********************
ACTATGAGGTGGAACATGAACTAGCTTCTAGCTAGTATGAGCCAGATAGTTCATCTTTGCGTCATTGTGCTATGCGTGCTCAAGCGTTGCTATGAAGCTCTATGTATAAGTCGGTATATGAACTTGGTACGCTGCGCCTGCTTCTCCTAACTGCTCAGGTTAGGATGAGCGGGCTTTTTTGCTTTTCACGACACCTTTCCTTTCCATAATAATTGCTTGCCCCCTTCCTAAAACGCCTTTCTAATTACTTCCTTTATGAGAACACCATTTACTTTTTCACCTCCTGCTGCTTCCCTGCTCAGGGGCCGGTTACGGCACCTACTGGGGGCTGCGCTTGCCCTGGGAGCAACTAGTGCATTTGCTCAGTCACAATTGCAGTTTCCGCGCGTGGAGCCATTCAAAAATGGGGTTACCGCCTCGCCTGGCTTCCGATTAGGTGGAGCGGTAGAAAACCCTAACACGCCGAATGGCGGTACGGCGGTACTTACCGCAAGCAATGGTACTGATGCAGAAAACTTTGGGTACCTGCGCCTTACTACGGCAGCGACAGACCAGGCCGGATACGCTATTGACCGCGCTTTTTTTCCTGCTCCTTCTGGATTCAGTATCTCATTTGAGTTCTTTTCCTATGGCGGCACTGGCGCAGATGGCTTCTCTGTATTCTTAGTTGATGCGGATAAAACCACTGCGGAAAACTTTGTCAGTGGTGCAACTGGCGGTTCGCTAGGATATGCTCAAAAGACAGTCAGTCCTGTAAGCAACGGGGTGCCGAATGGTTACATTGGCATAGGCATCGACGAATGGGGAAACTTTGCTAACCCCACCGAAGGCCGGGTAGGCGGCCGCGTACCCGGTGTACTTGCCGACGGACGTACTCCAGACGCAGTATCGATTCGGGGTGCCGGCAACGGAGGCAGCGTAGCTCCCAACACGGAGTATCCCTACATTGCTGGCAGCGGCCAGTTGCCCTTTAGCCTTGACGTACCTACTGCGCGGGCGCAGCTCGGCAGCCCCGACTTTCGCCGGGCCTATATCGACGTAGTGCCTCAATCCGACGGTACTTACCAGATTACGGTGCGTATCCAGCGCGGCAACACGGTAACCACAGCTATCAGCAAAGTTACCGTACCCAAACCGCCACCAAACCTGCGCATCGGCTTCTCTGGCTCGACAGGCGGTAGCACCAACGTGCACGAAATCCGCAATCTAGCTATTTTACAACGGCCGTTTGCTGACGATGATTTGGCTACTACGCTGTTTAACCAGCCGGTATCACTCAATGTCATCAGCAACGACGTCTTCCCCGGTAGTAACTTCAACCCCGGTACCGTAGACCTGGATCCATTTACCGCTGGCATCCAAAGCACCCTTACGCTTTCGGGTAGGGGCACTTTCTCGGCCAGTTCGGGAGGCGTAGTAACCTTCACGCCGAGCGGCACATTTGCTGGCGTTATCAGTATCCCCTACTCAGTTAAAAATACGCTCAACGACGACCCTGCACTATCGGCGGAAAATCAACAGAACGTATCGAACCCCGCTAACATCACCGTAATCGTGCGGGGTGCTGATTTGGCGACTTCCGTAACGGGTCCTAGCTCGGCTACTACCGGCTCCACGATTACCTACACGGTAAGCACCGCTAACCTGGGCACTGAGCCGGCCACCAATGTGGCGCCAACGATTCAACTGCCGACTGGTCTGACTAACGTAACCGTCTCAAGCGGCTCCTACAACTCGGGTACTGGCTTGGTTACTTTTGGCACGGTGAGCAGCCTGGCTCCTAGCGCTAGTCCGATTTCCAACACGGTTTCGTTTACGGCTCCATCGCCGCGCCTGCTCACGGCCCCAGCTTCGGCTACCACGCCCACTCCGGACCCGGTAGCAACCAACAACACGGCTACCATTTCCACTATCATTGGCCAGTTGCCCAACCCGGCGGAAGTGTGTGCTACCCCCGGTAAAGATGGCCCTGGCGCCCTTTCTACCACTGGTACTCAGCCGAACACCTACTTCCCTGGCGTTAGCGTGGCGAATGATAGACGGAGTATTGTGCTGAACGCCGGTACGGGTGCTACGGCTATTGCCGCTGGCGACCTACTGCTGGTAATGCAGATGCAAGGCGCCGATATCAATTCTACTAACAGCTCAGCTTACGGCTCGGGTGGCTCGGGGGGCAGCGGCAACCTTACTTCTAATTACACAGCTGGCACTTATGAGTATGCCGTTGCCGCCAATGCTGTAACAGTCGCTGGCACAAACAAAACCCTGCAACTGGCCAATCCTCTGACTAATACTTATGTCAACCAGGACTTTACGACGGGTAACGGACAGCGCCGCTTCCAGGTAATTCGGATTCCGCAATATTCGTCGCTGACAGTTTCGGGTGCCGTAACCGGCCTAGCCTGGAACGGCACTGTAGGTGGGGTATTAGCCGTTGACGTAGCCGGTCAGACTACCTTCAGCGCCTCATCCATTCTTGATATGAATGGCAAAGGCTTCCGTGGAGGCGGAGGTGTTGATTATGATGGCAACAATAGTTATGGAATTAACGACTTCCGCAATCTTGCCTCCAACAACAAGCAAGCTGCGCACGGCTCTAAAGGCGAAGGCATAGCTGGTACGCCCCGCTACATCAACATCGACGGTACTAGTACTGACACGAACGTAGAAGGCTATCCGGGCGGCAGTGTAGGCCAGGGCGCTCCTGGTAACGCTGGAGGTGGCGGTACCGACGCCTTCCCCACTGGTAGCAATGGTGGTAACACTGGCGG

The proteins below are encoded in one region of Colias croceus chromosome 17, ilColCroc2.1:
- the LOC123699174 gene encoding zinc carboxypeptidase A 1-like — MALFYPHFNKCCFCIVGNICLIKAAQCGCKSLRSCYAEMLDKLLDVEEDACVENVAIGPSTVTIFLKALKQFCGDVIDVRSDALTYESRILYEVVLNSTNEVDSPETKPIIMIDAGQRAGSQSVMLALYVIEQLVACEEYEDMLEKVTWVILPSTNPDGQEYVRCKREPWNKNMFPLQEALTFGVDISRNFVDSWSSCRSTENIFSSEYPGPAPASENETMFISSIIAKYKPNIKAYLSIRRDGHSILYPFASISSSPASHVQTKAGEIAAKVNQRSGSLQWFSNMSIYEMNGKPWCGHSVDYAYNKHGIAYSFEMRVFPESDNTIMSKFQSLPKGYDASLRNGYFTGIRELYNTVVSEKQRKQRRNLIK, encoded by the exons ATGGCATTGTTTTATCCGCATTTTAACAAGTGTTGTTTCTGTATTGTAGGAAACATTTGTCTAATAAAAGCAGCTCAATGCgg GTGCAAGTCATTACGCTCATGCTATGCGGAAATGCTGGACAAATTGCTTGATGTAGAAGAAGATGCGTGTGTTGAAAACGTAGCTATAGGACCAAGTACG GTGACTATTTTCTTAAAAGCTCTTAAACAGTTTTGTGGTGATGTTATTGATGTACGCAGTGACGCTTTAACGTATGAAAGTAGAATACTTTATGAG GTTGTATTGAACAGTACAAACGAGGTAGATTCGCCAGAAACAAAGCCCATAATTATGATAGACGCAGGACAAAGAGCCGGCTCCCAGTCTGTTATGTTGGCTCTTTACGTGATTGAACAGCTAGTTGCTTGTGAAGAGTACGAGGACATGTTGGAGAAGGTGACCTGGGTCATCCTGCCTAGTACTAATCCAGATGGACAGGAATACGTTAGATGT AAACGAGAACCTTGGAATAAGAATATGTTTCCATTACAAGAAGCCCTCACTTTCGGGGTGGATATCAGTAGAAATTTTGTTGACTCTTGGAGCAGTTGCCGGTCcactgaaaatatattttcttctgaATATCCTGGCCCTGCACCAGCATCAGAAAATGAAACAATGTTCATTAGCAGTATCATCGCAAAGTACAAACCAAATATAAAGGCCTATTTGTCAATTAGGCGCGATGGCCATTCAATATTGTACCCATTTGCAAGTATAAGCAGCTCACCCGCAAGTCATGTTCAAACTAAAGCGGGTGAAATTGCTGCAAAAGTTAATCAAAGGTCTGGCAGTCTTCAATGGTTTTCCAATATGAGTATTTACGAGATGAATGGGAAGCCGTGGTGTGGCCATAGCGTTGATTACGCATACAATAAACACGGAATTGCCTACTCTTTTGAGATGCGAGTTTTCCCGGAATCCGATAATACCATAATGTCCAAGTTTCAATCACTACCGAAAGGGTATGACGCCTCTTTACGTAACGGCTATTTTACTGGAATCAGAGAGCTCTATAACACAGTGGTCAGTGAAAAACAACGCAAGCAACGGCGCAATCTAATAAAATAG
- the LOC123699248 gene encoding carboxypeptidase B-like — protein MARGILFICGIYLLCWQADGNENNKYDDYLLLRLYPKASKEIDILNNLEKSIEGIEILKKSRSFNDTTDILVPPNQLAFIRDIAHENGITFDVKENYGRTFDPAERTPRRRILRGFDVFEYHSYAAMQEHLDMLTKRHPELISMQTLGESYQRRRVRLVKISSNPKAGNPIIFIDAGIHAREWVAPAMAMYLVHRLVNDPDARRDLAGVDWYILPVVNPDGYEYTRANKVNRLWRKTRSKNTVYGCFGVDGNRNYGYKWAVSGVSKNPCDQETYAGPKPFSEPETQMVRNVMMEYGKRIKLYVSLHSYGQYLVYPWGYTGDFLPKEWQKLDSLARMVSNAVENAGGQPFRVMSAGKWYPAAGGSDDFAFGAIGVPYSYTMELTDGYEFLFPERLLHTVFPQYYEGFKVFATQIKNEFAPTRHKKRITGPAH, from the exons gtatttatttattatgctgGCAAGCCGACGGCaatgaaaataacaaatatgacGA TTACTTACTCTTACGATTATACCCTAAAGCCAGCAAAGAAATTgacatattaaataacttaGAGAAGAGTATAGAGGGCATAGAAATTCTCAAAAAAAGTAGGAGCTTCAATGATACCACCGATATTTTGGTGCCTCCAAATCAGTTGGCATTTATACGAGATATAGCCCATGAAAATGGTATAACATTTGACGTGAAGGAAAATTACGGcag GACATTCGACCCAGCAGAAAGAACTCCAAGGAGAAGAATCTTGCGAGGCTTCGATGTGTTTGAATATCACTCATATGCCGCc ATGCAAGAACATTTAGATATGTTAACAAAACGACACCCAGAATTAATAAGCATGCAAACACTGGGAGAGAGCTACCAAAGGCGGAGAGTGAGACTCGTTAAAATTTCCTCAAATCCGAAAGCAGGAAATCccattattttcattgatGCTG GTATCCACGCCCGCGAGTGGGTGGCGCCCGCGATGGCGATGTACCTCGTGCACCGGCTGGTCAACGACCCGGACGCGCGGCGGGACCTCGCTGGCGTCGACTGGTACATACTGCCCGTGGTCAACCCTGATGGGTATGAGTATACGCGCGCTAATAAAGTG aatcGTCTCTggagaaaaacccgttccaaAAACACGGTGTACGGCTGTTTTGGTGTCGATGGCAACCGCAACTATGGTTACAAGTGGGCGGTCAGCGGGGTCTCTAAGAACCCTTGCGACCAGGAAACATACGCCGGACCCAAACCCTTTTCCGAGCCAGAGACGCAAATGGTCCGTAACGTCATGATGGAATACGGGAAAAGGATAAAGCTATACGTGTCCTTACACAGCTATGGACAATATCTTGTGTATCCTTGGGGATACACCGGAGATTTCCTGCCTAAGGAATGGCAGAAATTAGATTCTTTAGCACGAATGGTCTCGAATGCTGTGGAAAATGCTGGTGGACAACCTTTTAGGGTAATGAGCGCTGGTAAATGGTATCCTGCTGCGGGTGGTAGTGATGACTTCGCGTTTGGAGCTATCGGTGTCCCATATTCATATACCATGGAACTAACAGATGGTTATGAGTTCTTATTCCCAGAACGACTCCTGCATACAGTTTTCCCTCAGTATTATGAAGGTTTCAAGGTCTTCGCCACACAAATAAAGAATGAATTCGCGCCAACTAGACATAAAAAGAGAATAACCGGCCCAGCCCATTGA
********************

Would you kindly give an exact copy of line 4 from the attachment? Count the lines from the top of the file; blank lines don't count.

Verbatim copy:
- the LOC123699248 gene encoding carboxypeptidase B-like — protein MARGILFICGIYLLCWQADGNENNKYDDYLLLRLYPKASKEIDILNNLEKSIEGIEILKKSRSFNDTTDILVPPNQLAFIRDIAHENGITFDVKENYGRTFDPAERTPRRRILRGFDVFEYHSYAAMQEHLDMLTKRHPELISMQTLGESYQRRRVRLVKISSNPKAGNPIIFIDAGIHAREWVAPAMAMYLVHRLVNDPDARRDLAGVDWYILPVVNPDGYEYTRANKVNRLWRKTRSKNTVYGCFGVDGNRNYGYKWAVSGVSKNPCDQETYAGPKPFSEPETQMVRNVMMEYGKRIKLYVSLHSYGQYLVYPWGYTGDFLPKEWQKLDSLARMVSNAVENAGGQPFRVMSAGKWYPAAGGSDDFAFGAIGVPYSYTMELTDGYEFLFPERLLHTVFPQYYEGFKVFATQIKNEFAPTRHKKRITGPAH, from the exons gtatttatttattatgctgGCAAGCCGACGGCaatgaaaataacaaatatgacGA TTACTTACTCTTACGATTATACCCTAAAGCCAGCAAAGAAATTgacatattaaataacttaGAGAAGAGTATAGAGGGCATAGAAATTCTCAAAAAAAGTAGGAGCTTCAATGATACCACCGATATTTTGGTGCCTCCAAATCAGTTGGCATTTATACGAGATATAGCCCATGAAAATGGTATAACATTTGACGTGAAGGAAAATTACGGcag GACATTCGACCCAGCAGAAAGAACTCCAAGGAGAAGAATCTTGCGAGGCTTCGATGTGTTTGAATATCACTCATATGCCGCc ATGCAAGAACATTTAGATATGTTAACAAAACGACACCCAGAATTAATAAGCATGCAAACACTGGGAGAGAGCTACCAAAGGCGGAGAGTGAGACTCGTTAAAATTTCCTCAAATCCGAAAGCAGGAAATCccattattttcattgatGCTG GTATCCACGCCCGCGAGTGGGTGGCGCCCGCGATGGCGATGTACCTCGTGCACCGGCTGGTCAACGACCCGGACGCGCGGCGGGACCTCGCTGGCGTCGACTGGTACATACTGCCCGTGGTCAACCCTGATGGGTATGAGTATACGCGCGCTAATAAAGTG aatcGTCTCTggagaaaaacccgttccaaAAACACGGTGTACGGCTGTTTTGGTGTCGATGGCAACCGCAACTATGGTTACAAGTGGGCGGTCAGCGGGGTCTCTAAGAACCCTTGCGACCAGGAAACATACGCCGGACCCAAACCCTTTTCCGAGCCAGAGACGCAAATGGTCCGTAACGTCATGATGGAATACGGGAAAAGGATAAAGCTATACGTGTCCTTACACAGCTATGGACAATATCTTGTGTATCCTTGGGGATACACCGGAGATTTCCTGCCTAAGGAATGGCAGAAATTAGATTCTTTAGCACGAATGGTCTCGAATGCTGTGGAAAATGCTGGTGGACAACCTTTTAGGGTAATGAGCGCTGGTAAATGGTATCCTGCTGCGGGTGGTAGTGATGACTTCGCGTTTGGAGCTATCGGTGTCCCATATTCATATACCATGGAACTAACAGATGGTTATGAGTTCTTATTCCCAGAACGACTCCTGCATACAGTTTTCCCTCAGTATTATGAAGGTTTCAAGGTCTTCGCCACACAAATAAAGAATGAATTCGCGCCAACTAGACATAAAAAGAGAATAACCGGCCCAGCCCATTGA